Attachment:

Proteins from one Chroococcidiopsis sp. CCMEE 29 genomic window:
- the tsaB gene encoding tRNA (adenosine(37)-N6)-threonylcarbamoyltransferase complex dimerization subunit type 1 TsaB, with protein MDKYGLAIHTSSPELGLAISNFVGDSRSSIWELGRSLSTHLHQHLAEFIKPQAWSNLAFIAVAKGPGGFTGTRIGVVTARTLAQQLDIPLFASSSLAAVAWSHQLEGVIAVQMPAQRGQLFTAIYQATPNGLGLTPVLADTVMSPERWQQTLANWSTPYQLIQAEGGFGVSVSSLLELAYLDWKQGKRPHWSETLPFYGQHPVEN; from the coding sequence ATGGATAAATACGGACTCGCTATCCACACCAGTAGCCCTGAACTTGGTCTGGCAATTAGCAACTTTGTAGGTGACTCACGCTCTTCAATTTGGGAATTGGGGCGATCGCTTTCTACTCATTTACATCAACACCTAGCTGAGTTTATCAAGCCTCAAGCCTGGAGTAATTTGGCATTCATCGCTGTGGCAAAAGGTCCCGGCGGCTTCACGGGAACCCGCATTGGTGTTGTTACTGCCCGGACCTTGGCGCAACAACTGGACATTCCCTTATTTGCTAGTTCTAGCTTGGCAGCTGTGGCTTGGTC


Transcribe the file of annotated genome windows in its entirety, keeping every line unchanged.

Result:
Proteins from one Chroococcidiopsis sp. CCMEE 29 genomic window:
- the tsaB gene encoding tRNA (adenosine(37)-N6)-threonylcarbamoyltransferase complex dimerization subunit type 1 TsaB, with protein MDKYGLAIHTSSPELGLAISNFVGDSRSSIWELGRSLSTHLHQHLAEFIKPQAWSNLAFIAVAKGPGGFTGTRIGVVTARTLAQQLDIPLFASSSLAAVAWSHQLEGVIAVQMPAQRGQLFTAIYQATPNGLGLTPVLADTVMSPERWQQTLANWSTPYQLIQAEGGFGVSVSSLLELAYLDWKQGKRPHWSETLPFYGQHPVEN; from the coding sequence ATGGATAAATACGGACTCGCTATCCACACCAGTAGCCCTGAACTTGGTCTGGCAATTAGCAACTTTGTAGGTGACTCACGCTCTTCAATTTGGGAATTGGGGCGATCGCTTTCTACTCATTTACATCAACACCTAGCTGAGTTTATCAAGCCTCAAGCCTGGAGTAATTTGGCATTCATCGCTGTGGCAAAAGGTCCCGGCGGCTTCACGGGAACCCGCATTGGTGTTGTTACTGCCCGGACCTTGGCGCAACAACTGGACATTCCCTTATTTGCTAGTTCTAGCTTGGCAGCTGTGGCTTGGTC